Israeli Prime Minister Benjamin Netanyahu ordered the transfer of some $63 million to the Palestinian Authority to help ease its economic crisis.
The transfer Tuesday evening came after Netanyahu consulted on the issue with Finance Minister Yuval Steinitz, and then asked his special envoy, Isaac Molho to coordinate with the Palestinian leadership, according to a statement from the Prime Minister’s Office.
The money is an advance on tax revenues collected for the Palestinian Authority by the Israel.
“We are working on several fronts in order to help the Palestinian Authority cope with its economic problems,” Netanyahu said earlier Tuesday during a meeting with Bulgarian Prime Minister Boyko Borissov. “We have made several changes in the taxation agreements. We are advancing certain transfers. We have also helped with Palestinian workers and with a series of other steps in order to make things easier for them. Of course, there is a global reality and it is also related to the internal management of every economy, but for our part we are making efforts to help the Palestinian Authority survive this crisis. I hope that they will succeed in doing so; this is our in our common interest.”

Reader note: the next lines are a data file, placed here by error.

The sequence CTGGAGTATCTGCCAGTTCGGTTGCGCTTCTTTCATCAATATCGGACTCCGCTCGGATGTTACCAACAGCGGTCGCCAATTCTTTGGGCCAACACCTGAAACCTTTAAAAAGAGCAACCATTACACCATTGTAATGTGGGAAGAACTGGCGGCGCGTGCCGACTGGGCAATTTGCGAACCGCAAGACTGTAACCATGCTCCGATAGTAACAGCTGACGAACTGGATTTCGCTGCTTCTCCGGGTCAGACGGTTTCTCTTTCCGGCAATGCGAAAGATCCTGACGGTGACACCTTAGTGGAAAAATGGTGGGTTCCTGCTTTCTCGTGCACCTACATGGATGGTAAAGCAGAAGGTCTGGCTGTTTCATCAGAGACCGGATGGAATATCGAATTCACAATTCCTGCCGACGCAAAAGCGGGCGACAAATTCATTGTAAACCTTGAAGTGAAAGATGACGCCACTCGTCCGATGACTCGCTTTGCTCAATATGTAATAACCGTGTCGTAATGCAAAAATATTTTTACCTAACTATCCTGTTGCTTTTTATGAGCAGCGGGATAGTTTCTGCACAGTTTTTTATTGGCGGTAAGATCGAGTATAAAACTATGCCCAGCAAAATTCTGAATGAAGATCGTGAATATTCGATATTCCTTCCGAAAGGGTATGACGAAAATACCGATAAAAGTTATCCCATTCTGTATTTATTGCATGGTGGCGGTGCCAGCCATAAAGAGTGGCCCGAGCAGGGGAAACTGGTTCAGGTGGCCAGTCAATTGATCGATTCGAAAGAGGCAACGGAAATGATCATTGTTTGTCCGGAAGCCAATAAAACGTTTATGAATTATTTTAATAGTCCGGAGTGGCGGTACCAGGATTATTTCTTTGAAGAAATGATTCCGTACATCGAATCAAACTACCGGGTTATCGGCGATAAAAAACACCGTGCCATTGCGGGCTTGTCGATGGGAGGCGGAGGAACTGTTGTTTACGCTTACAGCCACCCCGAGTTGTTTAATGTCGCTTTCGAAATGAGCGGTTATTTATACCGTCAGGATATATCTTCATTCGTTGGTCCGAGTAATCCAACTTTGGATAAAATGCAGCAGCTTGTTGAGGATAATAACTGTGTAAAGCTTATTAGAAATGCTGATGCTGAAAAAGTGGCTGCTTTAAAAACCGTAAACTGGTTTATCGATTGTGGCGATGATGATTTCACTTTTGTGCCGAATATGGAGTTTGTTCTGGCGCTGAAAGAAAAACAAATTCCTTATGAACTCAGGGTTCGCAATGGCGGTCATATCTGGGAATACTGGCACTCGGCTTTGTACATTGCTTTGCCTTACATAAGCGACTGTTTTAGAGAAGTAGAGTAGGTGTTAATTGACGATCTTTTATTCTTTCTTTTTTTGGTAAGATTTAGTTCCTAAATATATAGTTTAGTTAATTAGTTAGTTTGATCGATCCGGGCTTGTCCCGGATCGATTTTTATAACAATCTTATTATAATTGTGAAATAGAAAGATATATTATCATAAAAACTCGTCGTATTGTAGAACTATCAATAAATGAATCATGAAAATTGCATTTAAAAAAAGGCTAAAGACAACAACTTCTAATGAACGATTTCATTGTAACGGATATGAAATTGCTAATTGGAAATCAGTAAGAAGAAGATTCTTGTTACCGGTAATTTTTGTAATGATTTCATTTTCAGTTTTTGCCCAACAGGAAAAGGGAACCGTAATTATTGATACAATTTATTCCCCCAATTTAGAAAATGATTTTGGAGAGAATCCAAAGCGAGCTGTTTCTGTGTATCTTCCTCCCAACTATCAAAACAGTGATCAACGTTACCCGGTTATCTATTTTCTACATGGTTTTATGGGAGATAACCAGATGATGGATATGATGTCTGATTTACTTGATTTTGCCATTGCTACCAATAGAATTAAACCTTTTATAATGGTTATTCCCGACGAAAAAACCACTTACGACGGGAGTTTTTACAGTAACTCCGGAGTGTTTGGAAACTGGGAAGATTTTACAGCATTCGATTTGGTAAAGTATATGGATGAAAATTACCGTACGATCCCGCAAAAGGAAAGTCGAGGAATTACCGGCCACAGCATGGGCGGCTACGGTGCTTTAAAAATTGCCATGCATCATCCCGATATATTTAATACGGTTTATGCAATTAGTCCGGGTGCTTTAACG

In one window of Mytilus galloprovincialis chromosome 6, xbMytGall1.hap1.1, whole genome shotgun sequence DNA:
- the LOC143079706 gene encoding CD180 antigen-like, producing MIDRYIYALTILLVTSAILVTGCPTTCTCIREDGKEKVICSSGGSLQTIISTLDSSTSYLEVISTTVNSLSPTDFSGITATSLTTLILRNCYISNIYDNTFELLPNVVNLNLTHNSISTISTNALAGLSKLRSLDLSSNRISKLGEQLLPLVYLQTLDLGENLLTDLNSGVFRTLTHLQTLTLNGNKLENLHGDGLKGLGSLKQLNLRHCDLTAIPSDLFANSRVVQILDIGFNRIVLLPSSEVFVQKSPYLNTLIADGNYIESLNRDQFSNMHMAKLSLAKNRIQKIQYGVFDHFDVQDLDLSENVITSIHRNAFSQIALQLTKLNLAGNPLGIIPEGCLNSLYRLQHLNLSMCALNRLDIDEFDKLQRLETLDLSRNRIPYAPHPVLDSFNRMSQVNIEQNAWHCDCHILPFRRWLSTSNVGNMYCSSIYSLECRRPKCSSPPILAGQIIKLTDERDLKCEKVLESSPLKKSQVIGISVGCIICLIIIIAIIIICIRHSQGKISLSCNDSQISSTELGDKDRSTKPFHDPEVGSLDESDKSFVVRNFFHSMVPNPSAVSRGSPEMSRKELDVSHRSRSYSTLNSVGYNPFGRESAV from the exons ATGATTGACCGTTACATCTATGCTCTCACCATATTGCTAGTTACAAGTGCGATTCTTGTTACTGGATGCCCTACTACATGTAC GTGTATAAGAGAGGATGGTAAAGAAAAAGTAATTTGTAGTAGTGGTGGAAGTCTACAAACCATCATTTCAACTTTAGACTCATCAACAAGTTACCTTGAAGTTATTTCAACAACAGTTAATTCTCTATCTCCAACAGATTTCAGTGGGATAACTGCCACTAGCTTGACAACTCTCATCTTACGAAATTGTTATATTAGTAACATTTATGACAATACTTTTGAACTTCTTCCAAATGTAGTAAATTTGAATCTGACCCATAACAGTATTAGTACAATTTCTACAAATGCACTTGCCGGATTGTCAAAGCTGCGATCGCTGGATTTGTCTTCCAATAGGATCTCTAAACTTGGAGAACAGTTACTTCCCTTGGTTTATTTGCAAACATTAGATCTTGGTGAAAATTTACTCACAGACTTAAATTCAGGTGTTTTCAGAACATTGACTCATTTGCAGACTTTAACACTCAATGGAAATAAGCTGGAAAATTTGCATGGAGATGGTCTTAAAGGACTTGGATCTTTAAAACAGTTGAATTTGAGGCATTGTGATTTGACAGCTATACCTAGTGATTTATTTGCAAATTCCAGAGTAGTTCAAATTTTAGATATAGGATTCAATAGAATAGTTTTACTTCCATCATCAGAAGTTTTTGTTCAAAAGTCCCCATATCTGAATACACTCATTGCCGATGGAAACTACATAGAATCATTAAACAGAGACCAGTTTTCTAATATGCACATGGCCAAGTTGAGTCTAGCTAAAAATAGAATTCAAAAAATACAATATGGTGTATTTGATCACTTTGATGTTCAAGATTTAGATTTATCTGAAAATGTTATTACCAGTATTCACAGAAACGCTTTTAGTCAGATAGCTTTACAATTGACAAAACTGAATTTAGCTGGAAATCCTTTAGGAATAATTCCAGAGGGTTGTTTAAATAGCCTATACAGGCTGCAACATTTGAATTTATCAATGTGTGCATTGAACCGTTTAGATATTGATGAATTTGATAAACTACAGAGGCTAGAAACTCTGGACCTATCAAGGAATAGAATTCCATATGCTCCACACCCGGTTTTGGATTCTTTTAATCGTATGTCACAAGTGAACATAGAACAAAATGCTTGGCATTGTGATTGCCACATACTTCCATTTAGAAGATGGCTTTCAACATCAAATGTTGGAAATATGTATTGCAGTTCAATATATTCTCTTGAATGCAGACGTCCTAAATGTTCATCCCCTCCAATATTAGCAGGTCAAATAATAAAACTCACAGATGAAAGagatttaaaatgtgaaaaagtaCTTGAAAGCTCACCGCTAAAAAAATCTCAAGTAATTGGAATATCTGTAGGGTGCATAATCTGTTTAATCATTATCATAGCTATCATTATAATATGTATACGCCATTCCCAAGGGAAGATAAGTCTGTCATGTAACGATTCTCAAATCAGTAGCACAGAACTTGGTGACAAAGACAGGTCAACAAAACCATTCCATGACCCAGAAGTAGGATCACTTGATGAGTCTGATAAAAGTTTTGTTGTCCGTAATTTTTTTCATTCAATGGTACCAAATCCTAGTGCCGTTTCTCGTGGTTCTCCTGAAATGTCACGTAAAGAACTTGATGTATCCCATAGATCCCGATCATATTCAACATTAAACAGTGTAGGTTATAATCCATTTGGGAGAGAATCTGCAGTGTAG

Palestinians have been staging demonstrations in the streets of the West Bank since last week to protest against the extreme economic hardship.
The protests turned violent and destructive late Monday, with thousands of protesters burning tires and attacking police in the streets of Hebron and Nablus. Protesters also reportedly smashed the windows of the municipal building and a police station in Hebron. Palestinian taxi, truck and bus drivers also staged a one-day strike on Monday.
Civil servants did not receive paychecks for the month of August.
Palestinian Authority Prime Minister Salam Fayad announced measures Tuesday to ease the economic hardship, including lowering the value added tax and lowering prices on diesel, gas and kerosene.
Israeli officials are concerned that the unrest over economics and frustration with the Palestinian leadership could turn into a third Intifada directed at Israel, Reuters reported.